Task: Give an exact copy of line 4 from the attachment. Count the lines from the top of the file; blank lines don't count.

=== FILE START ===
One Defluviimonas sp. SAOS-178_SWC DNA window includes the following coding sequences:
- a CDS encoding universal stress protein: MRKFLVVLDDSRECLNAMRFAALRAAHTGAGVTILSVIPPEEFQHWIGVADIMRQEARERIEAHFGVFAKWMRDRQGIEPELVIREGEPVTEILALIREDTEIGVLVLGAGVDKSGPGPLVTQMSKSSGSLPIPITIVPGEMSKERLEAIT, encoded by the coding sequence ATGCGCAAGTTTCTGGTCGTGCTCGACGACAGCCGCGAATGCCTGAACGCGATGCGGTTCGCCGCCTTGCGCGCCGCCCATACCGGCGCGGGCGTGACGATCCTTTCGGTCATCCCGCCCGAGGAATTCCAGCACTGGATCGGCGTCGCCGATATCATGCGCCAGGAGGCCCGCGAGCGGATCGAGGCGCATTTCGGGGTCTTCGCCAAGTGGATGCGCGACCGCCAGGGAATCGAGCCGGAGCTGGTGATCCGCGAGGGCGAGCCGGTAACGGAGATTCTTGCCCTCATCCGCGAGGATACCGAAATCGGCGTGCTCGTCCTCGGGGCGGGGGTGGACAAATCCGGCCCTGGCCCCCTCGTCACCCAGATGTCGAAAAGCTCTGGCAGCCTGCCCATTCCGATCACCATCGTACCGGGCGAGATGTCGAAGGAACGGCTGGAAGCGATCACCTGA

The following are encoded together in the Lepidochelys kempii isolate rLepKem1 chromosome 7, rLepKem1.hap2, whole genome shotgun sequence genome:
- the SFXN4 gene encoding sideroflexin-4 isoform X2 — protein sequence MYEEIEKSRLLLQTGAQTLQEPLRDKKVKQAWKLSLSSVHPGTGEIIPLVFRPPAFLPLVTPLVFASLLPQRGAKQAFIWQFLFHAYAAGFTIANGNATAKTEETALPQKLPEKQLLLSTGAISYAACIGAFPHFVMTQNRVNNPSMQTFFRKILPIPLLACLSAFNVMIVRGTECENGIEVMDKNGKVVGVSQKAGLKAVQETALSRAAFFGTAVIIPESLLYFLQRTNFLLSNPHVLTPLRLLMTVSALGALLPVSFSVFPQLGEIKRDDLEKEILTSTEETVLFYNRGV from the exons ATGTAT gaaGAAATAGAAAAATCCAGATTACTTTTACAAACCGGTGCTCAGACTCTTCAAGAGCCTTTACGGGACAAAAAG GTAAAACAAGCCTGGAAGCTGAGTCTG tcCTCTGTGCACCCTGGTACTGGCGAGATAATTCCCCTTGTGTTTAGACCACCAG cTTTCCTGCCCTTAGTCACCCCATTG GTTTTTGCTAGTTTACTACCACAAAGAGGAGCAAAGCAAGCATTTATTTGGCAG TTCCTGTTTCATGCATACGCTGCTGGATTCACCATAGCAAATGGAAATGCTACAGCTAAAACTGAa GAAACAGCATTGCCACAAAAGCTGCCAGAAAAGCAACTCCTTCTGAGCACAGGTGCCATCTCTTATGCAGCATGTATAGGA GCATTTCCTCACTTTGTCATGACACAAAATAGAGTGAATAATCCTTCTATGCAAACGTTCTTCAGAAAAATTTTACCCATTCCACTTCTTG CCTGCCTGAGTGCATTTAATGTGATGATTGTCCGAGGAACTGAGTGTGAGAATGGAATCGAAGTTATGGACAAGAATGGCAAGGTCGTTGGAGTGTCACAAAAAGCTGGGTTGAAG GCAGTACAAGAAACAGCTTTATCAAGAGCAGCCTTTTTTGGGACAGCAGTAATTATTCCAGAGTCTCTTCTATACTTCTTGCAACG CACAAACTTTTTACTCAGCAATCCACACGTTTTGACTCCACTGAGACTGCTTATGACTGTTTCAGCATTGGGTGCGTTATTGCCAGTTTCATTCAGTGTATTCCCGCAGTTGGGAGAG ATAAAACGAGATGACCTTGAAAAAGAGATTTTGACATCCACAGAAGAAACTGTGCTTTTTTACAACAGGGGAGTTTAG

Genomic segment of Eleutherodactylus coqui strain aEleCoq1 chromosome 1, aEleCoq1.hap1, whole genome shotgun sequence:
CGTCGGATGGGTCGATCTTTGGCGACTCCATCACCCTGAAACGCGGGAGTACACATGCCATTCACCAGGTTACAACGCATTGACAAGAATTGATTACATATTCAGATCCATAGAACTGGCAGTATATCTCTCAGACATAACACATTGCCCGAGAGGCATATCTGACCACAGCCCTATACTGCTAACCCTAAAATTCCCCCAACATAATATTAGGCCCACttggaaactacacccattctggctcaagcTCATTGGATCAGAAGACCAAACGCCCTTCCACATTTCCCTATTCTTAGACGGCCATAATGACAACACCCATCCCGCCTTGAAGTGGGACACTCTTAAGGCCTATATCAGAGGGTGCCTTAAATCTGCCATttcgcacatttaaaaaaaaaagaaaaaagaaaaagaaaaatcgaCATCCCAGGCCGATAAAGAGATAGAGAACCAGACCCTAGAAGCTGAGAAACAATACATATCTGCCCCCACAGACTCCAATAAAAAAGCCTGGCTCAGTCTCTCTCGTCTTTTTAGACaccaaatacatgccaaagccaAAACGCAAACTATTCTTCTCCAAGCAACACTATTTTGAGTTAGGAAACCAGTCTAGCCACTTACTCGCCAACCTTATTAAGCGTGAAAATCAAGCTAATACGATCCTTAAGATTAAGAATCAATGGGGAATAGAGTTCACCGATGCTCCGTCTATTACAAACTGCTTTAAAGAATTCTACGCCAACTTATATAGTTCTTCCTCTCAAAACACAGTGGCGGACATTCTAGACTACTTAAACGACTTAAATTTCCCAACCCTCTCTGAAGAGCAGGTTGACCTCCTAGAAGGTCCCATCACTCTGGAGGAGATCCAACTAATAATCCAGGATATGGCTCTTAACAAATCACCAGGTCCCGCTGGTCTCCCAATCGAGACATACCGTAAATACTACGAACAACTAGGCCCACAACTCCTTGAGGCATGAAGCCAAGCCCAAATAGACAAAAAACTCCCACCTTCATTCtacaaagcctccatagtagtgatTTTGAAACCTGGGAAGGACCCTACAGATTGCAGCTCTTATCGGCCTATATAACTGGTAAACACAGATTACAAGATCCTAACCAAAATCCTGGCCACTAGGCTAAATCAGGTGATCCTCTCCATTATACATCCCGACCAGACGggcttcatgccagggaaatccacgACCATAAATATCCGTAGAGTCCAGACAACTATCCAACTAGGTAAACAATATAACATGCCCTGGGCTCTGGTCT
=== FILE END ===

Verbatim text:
- the SFXN4 gene encoding sideroflexin-4 isoform X2 — protein sequence MYEEIEKSRLLLQTGAQTLQEPLRDKKVKQAWKLSLSSVHPGTGEIIPLVFRPPAFLPLVTPLVFASLLPQRGAKQAFIWQFLFHAYAAGFTIANGNATAKTEETALPQKLPEKQLLLSTGAISYAACIGAFPHFVMTQNRVNNPSMQTFFRKILPIPLLACLSAFNVMIVRGTECENGIEVMDKNGKVVGVSQKAGLKAVQETALSRAAFFGTAVIIPESLLYFLQRTNFLLSNPHVLTPLRLLMTVSALGALLPVSFSVFPQLGEIKRDDLEKEILTSTEETVLFYNRGV from the exons ATGTAT gaaGAAATAGAAAAATCCAGATTACTTTTACAAACCGGTGCTCAGACTCTTCAAGAGCCTTTACGGGACAAAAAG GTAAAACAAGCCTGGAAGCTGAGTCTG tcCTCTGTGCACCCTGGTACTGGCGAGATAATTCCCCTTGTGTTTAGACCACCAG cTTTCCTGCCCTTAGTCACCCCATTG GTTTTTGCTAGTTTACTACCACAAAGAGGAGCAAAGCAAGCATTTATTTGGCAG TTCCTGTTTCATGCATACGCTGCTGGATTCACCATAGCAAATGGAAATGCTACAGCTAAAACTGAa GAAACAGCATTGCCACAAAAGCTGCCAGAAAAGCAACTCCTTCTGAGCACAGGTGCCATCTCTTATGCAGCATGTATAGGA GCATTTCCTCACTTTGTCATGACACAAAATAGAGTGAATAATCCTTCTATGCAAACGTTCTTCAGAAAAATTTTACCCATTCCACTTCTTG CCTGCCTGAGTGCATTTAATGTGATGATTGTCCGAGGAACTGAGTGTGAGAATGGAATCGAAGTTATGGACAAGAATGGCAAGGTCGTTGGAGTGTCACAAAAAGCTGGGTTGAAG GCAGTACAAGAAACAGCTTTATCAAGAGCAGCCTTTTTTGGGACAGCAGTAATTATTCCAGAGTCTCTTCTATACTTCTTGCAACG CACAAACTTTTTACTCAGCAATCCACACGTTTTGACTCCACTGAGACTGCTTATGACTGTTTCAGCATTGGGTGCGTTATTGCCAGTTTCATTCAGTGTATTCCCGCAGTTGGGAGAG ATAAAACGAGATGACCTTGAAAAAGAGATTTTGACATCCACAGAAGAAACTGTGCTTTTTTACAACAGGGGAGTTTAG